Campaigns. It is important that I continue to know the strength of feeling on an issue and I prefer to respond to every inquiry, but the sheer size of campaign correspondence means that it is hard to justify to the tax payer the cost and time taken for individual written replies, so regrettably I will no longer reply to every item of campaign correspondence.  I will  post a response to the campaign on the "Responses to campaigns" page of my website.

I am sorry to do this, as it is rather impersonal, but can see no other way of maintaining a good service for all my constituents unless I approach campaigns this way.


29 AUG 2019

TV Licence

Thank you for taking the time to write to me about the BBC's decision to means test free TV licences for the over 75s and to clarify, Parliament - under the law - gave the BBC the power to decide the future and consult on this topic.

I appreciate your concern about this and that this will be particularly hard on those who just miss the threshold for pension credit.

Over 190,000 people took part in the BBC consultation, the largest the BBC has ever run, and there was a small majority who wanted to change the concession and many who felt strongly that the concession should continue. There was little support for abolishing the concession.

I realise many will be deeply upset by this change and I think the government should now look at what extra support it can give to those who will now struggle with affordability.

You may be interested to know that the Liberal Democrat position is that, the Conservatives should not have made the BBC take on the cost of what is a social benefit – which should be a matter for Government and parliament – as they did in 2015. This was something the Liberal Democrats successfully blocked during the Coalition Government. The licence fee is not the Government's to spend. It is not public money but the public's money which should be used to invest in BBC programmes.

The Liberal Democrats believe it is vitally important that the Conservative government honour their manifesto pledge to keep free TV Licences for the over-75s. They could have done so but have chosen not to.

I hope the following information on this topic from the BBC provides some reassurance and helps to clarify the situation about who will already be eligible for a free licence after the changes come into force:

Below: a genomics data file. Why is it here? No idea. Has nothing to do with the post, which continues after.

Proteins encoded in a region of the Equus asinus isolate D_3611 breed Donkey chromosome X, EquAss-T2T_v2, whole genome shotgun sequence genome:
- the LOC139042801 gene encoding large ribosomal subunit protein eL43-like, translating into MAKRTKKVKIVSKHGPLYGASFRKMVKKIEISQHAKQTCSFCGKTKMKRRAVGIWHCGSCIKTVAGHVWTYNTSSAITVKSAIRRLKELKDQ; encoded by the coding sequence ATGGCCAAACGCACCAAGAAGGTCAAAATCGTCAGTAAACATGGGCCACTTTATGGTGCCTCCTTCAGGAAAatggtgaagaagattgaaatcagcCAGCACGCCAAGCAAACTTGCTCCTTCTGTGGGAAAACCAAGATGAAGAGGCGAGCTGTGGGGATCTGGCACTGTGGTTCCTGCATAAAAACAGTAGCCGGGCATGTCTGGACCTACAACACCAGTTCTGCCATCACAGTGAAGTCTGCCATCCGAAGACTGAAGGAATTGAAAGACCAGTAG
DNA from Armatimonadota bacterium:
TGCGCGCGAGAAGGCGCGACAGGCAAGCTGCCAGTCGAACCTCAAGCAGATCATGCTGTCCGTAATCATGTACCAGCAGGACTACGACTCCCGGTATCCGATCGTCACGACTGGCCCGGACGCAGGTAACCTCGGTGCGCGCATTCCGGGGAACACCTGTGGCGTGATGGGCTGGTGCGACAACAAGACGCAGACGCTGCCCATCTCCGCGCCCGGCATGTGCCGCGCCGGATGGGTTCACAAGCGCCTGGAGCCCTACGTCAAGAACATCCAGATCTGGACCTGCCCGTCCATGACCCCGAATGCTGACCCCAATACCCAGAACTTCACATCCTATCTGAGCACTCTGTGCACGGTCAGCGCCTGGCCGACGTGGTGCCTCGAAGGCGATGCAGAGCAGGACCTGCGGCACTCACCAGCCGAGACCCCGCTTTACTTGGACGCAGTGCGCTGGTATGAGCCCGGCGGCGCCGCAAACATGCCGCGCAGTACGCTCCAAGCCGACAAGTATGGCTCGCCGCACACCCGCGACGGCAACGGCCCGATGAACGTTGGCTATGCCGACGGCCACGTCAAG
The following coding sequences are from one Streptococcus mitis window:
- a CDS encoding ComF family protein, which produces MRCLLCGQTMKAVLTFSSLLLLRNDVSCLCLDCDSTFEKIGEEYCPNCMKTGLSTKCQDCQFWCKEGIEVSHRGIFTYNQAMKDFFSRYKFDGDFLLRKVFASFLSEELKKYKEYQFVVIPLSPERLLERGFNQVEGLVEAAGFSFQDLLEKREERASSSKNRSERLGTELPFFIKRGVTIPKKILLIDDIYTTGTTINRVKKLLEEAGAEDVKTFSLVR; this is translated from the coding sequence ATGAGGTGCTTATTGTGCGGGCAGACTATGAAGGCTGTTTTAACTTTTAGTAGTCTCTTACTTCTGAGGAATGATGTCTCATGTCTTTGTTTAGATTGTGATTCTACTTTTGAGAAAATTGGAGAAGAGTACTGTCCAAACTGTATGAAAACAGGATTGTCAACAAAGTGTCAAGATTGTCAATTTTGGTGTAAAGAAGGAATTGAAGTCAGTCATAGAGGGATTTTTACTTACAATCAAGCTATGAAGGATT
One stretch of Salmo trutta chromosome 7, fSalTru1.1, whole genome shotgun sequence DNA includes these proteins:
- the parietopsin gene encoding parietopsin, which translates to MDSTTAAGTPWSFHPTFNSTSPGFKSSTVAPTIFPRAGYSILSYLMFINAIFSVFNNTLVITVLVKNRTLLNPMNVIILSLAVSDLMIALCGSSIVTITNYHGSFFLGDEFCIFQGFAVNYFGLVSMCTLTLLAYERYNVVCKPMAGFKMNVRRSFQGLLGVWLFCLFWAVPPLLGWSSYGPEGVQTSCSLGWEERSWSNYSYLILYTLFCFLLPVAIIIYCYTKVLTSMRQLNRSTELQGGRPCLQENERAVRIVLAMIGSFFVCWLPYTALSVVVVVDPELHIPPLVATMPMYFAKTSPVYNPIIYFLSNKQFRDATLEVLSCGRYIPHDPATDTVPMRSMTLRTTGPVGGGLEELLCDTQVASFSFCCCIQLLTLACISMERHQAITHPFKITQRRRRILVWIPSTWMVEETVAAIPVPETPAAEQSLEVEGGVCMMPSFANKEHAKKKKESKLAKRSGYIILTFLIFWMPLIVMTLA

First the BBC has taken how we implement this new scheme very seriously. We know it's a big change for people and we want to make it easy and simple.

Television Licensing will be writing to all over 75 households – nobody needs to do anything now – their free licence will remain in place until 31 May 2020.

We've announced the decision a year in advance to give people time to think about it and then prepare. We are very conscious that we need to make this easy and accessible to all.

We are going to provide more telephone support and personal contact through outreach visits to community centres, for example, because we appreciate this group may need and want more support.

The BBC has also started running an information campaign on radio and will continue to communicate widely so that people know about the new arrangements.

The BBC is aware that individuals may prefer a family member or representative to deal with the TV Licence on their behalf and those mechanisms are already in place in TV Licensing.

For those who will now have to pay we recognise that to pay the whole amount up front may be difficult so we will introduce a new payment plan so that people can make smaller payments – around £6 every fortnight – so spread out over the year which we hope will make it easier for people.

There have been a number of stories where people have raised concerns about how they are going to comply with the new arrangements. We are going to make it as easy as possible for people to pay and make sure we support them during the transition. We have a higher compliance rate than other countries and as we have set out clearly enforcement action of any kind is always a last resort for the BBC.

For those on pension credit, people will just have to provide evidence of receipt of pension credit – such as a letter – passporting is a tried and tested way to do this used by the public and private sectors.

We've written to charities and older people's groups to work with them to make this as easy as possible for everybody and also look at how to make sure people are aware of how they can get a free TV licence via Pension Credit.

We think that working together it is likely that pension credit take-up will rise.

We will also be encouraging people to contact DWP if they think they are eligible for Pension Credit and how other organisations can support them in their applications.

That will be a good thing. New pension credit claimants could get around £2500, as well as then other benefits, including a free TV licence.

I think it is very important that government does everything possible to improve the awareness of pension credit as so many people continue not to claim this important benefit. Information about Pension Credit can be found at the following website .

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